17 November 2020
Police officers will be able to better protect themselves, court staff and members of the public now that the law has been changed to allow them to carry Taser in courts, says Derbyshire Police Federation chair Tony Wetton.
Tony was speaking after the Lord Chief Justice amended the Criminal Practice Direction which will mean officers – subject to local policy - will no longer have to remove the devices when in court giving evidence, delivering exhibits or attending on other routine business.
“I think common sense has prevailed,” says Tony, “It didn’t sit right with me that officers should have to remove their Taser when they entered a court building. They should have access to all protective equipment when they are on duty so that they can protect themselves and other people around them and that is as important in a court as it is elsewhere.”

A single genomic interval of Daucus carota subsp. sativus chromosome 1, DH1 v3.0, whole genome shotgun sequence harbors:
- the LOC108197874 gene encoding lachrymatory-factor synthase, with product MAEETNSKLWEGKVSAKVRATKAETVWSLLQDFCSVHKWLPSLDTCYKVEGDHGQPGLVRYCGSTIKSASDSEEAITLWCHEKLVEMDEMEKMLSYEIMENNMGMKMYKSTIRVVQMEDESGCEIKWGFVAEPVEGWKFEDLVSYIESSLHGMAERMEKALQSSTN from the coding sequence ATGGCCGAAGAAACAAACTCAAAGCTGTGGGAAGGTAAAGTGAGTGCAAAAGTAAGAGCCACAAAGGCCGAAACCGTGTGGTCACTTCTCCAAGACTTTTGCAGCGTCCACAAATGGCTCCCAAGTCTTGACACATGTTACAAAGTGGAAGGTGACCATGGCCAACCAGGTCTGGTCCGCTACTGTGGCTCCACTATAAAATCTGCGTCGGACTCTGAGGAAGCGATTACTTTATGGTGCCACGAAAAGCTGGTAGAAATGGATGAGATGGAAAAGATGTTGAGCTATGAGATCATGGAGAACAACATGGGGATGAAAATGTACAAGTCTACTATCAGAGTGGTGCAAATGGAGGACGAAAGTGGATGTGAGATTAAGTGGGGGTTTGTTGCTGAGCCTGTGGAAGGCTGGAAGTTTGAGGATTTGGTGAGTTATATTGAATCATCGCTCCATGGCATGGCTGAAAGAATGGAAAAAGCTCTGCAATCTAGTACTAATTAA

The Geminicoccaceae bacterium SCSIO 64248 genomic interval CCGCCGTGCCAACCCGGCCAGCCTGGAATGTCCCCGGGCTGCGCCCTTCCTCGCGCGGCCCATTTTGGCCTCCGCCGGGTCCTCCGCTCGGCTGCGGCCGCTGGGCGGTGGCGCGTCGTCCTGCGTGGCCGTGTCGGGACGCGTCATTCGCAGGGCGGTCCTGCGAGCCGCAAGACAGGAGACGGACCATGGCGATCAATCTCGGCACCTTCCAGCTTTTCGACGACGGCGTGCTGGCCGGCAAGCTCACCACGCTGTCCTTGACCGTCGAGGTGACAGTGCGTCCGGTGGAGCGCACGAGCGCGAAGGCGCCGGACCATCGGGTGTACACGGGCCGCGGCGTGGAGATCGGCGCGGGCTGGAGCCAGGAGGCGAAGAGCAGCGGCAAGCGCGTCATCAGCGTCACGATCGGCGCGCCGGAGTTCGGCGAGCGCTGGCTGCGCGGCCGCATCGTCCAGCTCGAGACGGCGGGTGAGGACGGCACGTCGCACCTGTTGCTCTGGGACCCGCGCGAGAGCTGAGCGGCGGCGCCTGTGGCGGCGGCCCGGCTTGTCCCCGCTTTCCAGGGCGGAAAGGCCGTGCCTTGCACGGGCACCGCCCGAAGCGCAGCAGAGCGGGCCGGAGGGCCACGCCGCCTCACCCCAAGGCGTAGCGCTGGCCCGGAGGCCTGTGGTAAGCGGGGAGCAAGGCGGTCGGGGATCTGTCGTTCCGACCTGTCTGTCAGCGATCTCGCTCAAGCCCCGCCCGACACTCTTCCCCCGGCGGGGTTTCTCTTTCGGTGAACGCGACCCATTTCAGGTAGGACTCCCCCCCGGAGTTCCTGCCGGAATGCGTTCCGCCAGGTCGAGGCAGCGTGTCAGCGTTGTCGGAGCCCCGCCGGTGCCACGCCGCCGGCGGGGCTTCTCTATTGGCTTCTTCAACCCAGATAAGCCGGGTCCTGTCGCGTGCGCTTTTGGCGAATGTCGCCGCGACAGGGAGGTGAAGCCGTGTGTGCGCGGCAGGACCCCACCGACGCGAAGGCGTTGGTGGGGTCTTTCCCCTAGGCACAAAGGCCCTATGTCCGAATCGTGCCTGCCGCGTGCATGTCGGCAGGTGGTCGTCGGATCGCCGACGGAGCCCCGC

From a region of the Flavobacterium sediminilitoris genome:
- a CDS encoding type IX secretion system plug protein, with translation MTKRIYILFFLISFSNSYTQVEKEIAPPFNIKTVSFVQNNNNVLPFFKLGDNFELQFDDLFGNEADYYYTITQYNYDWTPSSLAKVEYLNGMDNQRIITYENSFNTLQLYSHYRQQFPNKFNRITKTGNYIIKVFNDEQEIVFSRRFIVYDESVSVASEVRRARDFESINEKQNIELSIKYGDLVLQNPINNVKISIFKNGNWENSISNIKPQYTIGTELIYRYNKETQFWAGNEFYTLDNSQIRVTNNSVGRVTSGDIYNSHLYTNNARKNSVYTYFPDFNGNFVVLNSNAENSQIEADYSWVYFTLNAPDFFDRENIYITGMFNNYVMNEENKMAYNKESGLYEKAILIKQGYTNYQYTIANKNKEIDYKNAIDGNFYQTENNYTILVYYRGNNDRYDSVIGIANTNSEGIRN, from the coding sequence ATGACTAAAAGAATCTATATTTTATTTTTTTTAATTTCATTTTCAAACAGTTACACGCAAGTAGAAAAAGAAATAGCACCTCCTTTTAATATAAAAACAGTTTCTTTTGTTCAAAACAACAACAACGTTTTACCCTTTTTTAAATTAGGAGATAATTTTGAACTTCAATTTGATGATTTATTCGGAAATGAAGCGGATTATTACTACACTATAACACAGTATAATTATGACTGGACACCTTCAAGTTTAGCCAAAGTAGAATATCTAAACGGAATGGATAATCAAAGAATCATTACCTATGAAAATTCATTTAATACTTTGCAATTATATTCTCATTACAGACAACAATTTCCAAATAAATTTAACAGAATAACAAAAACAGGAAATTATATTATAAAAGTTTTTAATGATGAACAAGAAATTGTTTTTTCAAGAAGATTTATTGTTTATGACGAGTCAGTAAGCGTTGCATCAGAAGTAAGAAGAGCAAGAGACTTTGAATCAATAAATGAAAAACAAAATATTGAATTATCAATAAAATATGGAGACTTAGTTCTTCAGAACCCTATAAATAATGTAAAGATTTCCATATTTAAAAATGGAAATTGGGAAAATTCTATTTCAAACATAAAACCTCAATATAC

The Police Federation of England and Wales (PFEW) had gathered evidence from front-line officers highlighting the difficulties they faced, including lack of secure storage facilities, when having to remove and store Taser before being allowed into court.
Steve Hartshorn, firearms and Taser lead for PFEW, thanked Deputy Assistant Commissioner Lucy D’Orsi, who is the National Police Chiefs’ Council (NPCC) lead for less lethal weapons, NPCC Taser adviser Inspector Andy Harding and the team that worked hard for many years to secure a change in the law.
“We would also like to thank Federation members who took the time to supply evidence to support the successful outcome. It has been very frustrating for my colleagues whose jobs have been impeded at times because of this,” he said.
“This much welcomed and long-overdue decision means they can better protect themselves, the courts’ staff and the public if faced with violence or threats of violence and we appreciate the judiciary and senior judges for listening to the concerns raised.”